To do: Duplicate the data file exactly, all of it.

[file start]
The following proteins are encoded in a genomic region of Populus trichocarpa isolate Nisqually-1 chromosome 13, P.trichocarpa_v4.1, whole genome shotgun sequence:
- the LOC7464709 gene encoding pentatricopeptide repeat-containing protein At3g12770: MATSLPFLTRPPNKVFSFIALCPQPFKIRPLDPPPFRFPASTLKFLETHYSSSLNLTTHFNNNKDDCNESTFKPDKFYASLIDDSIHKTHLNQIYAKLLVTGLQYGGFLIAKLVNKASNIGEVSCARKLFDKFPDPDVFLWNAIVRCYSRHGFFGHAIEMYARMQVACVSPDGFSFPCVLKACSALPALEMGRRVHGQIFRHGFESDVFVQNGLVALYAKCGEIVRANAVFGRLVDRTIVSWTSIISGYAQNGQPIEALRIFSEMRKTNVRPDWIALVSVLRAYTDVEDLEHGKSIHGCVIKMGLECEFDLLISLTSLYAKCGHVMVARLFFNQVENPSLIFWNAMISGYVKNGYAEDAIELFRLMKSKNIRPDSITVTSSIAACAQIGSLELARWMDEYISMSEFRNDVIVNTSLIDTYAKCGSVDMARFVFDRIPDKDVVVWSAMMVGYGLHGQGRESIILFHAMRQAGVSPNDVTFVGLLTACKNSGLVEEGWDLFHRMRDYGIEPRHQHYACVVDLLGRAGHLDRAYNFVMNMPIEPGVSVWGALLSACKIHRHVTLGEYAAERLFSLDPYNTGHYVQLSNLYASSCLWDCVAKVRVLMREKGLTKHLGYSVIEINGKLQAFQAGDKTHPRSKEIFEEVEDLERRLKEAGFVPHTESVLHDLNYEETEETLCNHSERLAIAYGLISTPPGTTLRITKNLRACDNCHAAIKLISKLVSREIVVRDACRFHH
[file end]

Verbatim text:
The following proteins are encoded in a genomic region of Populus trichocarpa isolate Nisqually-1 chromosome 13, P.trichocarpa_v4.1, whole genome shotgun sequence:
- the LOC7464709 gene encoding pentatricopeptide repeat-containing protein At3g12770: MATSLPFLTRPPNKVFSFIALCPQPFKIRPLDPPPFRFPASTLKFLETHYSSSLNLTTHFNNNKDDCNESTFKPDKFYASLIDDSIHKTHLNQIYAKLLVTGLQYGGFLIAKLVNKASNIGEVSCARKLFDKFPDPDVFLWNAIVRCYSRHGFFGHAIEMYARMQVACVSPDGFSFPCVLKACSALPALEMGRRVHGQIFRHGFESDVFVQNGLVALYAKCGEIVRANAVFGRLVDRTIVSWTSIISGYAQNGQPIEALRIFSEMRKTNVRPDWIALVSVLRAYTDVEDLEHGKSIHGCVIKMGLECEFDLLISLTSLYAKCGHVMVARLFFNQVENPSLIFWNAMISGYVKNGYAEDAIELFRLMKSKNIRPDSITVTSSIAACAQIGSLELARWMDEYISMSEFRNDVIVNTSLIDTYAKCGSVDMARFVFDRIPDKDVVVWSAMMVGYGLHGQGRESIILFHAMRQAGVSPNDVTFVGLLTACKNSGLVEEGWDLFHRMRDYGIEPRHQHYACVVDLLGRAGHLDRAYNFVMNMPIEPGVSVWGALLSACKIHRHVTLGEYAAERLFSLDPYNTGHYVQLSNLYASSCLWDCVAKVRVLMREKGLTKHLGYSVIEINGKLQAFQAGDKTHPRSKEIFEEVEDLERRLKEAGFVPHTESVLHDLNYEETEETLCNHSERLAIAYGLISTPPGTTLRITKNLRACDNCHAAIKLISKLVSREIVVRDACRFHH